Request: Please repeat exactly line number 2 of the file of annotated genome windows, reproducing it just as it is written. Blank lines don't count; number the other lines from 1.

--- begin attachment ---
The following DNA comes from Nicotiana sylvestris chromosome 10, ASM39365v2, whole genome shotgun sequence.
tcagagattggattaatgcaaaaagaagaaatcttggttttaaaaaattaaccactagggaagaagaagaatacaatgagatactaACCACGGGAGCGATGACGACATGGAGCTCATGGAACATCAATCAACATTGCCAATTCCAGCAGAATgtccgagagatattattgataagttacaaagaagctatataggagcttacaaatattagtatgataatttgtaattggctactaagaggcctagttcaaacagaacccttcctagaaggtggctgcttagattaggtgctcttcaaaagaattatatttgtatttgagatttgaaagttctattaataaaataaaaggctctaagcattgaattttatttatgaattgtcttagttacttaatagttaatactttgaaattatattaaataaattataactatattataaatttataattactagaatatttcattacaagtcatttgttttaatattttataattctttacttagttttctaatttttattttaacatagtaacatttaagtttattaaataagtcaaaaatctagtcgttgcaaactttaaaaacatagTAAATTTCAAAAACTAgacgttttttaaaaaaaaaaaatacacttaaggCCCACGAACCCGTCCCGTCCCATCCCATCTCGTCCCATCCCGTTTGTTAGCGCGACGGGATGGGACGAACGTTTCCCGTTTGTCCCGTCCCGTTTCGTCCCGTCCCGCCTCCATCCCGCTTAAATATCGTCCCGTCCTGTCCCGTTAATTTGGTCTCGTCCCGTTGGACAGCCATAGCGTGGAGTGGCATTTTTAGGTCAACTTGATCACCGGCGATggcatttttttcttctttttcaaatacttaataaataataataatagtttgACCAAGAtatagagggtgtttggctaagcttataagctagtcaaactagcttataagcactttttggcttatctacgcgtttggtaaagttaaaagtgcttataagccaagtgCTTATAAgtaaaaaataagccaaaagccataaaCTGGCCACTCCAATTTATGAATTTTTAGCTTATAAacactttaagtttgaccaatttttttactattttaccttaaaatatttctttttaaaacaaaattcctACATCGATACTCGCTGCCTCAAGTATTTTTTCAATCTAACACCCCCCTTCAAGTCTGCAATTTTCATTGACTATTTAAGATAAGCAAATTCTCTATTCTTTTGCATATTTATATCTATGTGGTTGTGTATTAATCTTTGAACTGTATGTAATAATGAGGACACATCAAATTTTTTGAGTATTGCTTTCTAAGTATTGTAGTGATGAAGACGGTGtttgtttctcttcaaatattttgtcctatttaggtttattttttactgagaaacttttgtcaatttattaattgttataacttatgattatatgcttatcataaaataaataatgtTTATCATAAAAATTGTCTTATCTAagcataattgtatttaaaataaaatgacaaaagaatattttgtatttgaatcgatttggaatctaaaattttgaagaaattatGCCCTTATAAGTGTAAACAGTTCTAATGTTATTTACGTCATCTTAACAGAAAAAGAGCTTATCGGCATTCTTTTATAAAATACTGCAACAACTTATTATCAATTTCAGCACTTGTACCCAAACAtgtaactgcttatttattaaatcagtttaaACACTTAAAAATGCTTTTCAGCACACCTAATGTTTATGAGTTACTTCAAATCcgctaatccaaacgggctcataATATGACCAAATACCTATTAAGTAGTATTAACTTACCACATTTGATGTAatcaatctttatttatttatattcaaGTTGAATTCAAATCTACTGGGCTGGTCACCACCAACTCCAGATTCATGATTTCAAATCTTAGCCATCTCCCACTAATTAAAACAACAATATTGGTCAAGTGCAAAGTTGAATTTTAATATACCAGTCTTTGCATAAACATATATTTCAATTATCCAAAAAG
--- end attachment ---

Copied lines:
tcagagattggattaatgcaaaaagaagaaatcttggttttaaaaaattaaccactagggaagaagaagaatacaatgagatactaACCACGGGAGCGATGACGACATGGAGCTCATGGAACATCAATCAACATTGCCAATTCCAGCAGAATgtccgagagatattattgataagttacaaagaagctatataggagcttacaaatattagtatgataatttgtaattggctactaagaggcctagttcaaacagaacccttcctagaaggtggctgcttagattaggtgctcttcaaaagaattatatttgtatttgagatttgaaagttctattaataaaataaaaggctctaagcattgaattttatttatgaattgtcttagttacttaatagttaatactttgaaattatattaaataaattataactatattataaatttataattactagaatatttcattacaagtcatttgttttaatattttataattctttacttagttttctaatttttattttaacatagtaacatttaagtttattaaataagtcaaaaatctagtcgttgcaaactttaaaaacatagTAAATTTCAAAAACTAgacgttttttaaaaaaaaaaaatacacttaaggCCCACGAACCCGTCCCGTCCCATCCCATCTCGTCCCATCCCGTTTGTTAGCGCGACGGGATGGGACGAACGTTTCCCGTTTGTCCCGTCCCGTTTCGTCCCGTCCCGCCTCCATCCCGCTTAAATATCGTCCCGTCCTGTCCCGTTAATTTGGTCTCGTCCCGTTGGACAGCCATAGCGTGGAGTGGCATTTTTAGGTCAACTTGATCACCGGCGATggcatttttttcttctttttcaaatacttaataaataataataatagtttgACCAAGAtatagagggtgtttggctaagcttataagctagtcaaactagcttataagcactttttggcttatctacgcgtttggtaaagttaaaagtgcttataagccaagtgCTTATAAgtaaaaaataagccaaaagccataaaCTGGCCACTCCAATTTATGAATTTTTAGCTTATAAacactttaagtttgaccaatttttttactattttaccttaaaatatttctttttaaaacaaaattcctACATCGATACTCGCTGCCTCAAGTATTTTTTCAATCTAACACCCCCCTTCAAGTCTGCAATTTTCATTGACTATTTAAGATAAGCAAATTCTCTATTCTTTTGCATATTTATATCTATGTGGTTGTGTATTAATCTTTGAACTGTATGTAATAATGAGGACACATCAAATTTTTTGAGTATTGCTTTCTAAGTATTGTAGTGATGAAGACGGTGtttgtttctcttcaaatattttgtcctatttaggtttattttttactgagaaacttttgtcaatttattaattgttataacttatgattatatgcttatcataaaataaataatgtTTATCATAAAAATTGTCTTATCTAagcataattgtatttaaaataaaatgacaaaagaatattttgtatttgaatcgatttggaatctaaaattttgaagaaattatGCCCTTATAAGTGTAAACAGTTCTAATGTTATTTACGTCATCTTAACAGAAAAAGAGCTTATCGGCATTCTTTTATAAAATACTGCAACAACTTATTATCAATTTCAGCACTTGTACCCAAACAtgtaactgcttatttattaaatcagtttaaACACTTAAAAATGCTTTTCAGCACACCTAATGTTTATGAGTTACTTCAAATCcgctaatccaaacgggctcataATATGACCAAATACCTATTAAGTAGTATTAACTTACCACATTTGATGTAatcaatctttatttatttatattcaaGTTGAATTCAAATCTACTGGGCTGGTCACCACCAACTCCAGATTCATGATTTCAAATCTTAGCCATCTCCCACTAATTAAAACAACAATATTGGTCAAGTGCAAAGTTGAATTTTAATATACCAGTCTTTGCATAAACATATATTTCAATTATCCAAAAAG